A new funding model for tertiary education is among the chief recommendations contained in a Report on Tertiary Education Reform to Government.
This was revealed today as Chairman of the Steering Committee on Tertiary Education and Principal of the University of the West Indies, Cave Hill Campus, Professor, Sir Hilary Beckles, handed over the report to Minister of Education and Human Resource Development, Ronald Jones, at the Elsie Payne Complex.
Noting that Barbados had inherited a funding model following its Independence, he explained that although the model had considered all circumstances facing the island namely, that citizens were living in poverty, were landless, and had seen immigration as the primary path to betterment it was now not sustainable for citizens.
He contended that there was need for a new model that was indigenous, specific to our history and to the aspirations of our citizens and within our grasp in terms of capacity to manage it. “It has to be linked to the psychological profile of every citizen and all of these things have to be interlocked if that model is going to work,” Sir Hilary said.
Stressing that the model of four decades ago had been “enormously successful”, he said the Barbadian economy had grown systematically to the point where “we are all better off” and the citizens were known for, among other things, “their sophistication in their public discussion”.
Pointing out that the committee had made slight modifications to the traditional model, Sir Hilary said it was argued that “the State should step back now from the 100 per cent participation where it had been historically … to 85 per cent, which would mean that the 15 per cent within that traditional model will have to be shared across the system by other participants.”
“So, we have come up now with a model where we are asking our student participants to make an injection of the five per cent of the cost of education,” Sir Hilary explained.
Acknowledging that the Cave Hill Campus had made a start with the introduction of an amenities fee, he said that it was recommended that this be replicated across the other tertiary institutions and fixed at five per cent of the cost of the degree.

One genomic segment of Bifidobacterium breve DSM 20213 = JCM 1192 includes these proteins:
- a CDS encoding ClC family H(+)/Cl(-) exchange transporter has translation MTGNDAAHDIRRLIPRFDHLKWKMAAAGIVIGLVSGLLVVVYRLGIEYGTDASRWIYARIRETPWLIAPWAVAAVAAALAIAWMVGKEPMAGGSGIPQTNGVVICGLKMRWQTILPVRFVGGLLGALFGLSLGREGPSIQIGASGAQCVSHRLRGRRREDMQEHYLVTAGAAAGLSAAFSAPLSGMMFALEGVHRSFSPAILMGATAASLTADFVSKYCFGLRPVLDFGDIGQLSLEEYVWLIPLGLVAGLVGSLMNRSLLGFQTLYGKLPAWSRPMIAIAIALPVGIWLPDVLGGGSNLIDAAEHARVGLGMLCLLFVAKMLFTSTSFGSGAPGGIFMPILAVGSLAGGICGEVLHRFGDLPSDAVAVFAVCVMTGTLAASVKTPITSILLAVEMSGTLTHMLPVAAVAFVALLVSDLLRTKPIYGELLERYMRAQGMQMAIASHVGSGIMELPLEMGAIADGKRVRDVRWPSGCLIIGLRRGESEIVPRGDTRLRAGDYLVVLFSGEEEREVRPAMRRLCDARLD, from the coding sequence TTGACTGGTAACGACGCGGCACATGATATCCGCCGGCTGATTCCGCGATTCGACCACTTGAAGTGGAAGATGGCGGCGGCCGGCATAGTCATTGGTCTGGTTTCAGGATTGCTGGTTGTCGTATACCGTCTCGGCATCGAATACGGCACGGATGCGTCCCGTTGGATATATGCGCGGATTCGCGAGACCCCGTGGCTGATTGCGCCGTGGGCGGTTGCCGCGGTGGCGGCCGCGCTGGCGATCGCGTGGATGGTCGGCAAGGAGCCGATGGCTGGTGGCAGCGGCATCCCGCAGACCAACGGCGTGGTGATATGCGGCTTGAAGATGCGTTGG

“That will allow the principals of these four institutions to receive some revenues to modernise the plant and to develop the facilities for the students,” he noted.
He added: “Culture, sporting, health and other activities we are asking the students to pay. The Government would pay for the academic costs of your degree but the social cost, the cultural and entertainment cost we would extract that and say ‘yes’ the Government is paying for your tuition but you can pay for your entertainment, sport and recreation.”
He further noted that there would be a role for the private sector which, over the years, had contributed in excess of $50 million to assist the Cave Hill Campus in modernising its plant and constructing over 20 buildings, in the last 10 years. He added that the committee believed that the time had come for the private sector to put its contribution in a formal way to all the tertiary institutions.
Jones, in accepting the document, noted that he was pleased with the report and his ministry would set about to examine it to ensure “it fits neatly into the wider context of what we are doing in education in Barbados”.
“It is not only tertiary and that calls on the resources of the people but nursery, primary education, secondary education as well as technical and vocational areas,” the minister said.
He added: “We know that as we develop the cost will continue to rise and we will have to find mechanisms to keep that cost within a reasonable range but we know we have to provide education to our people.”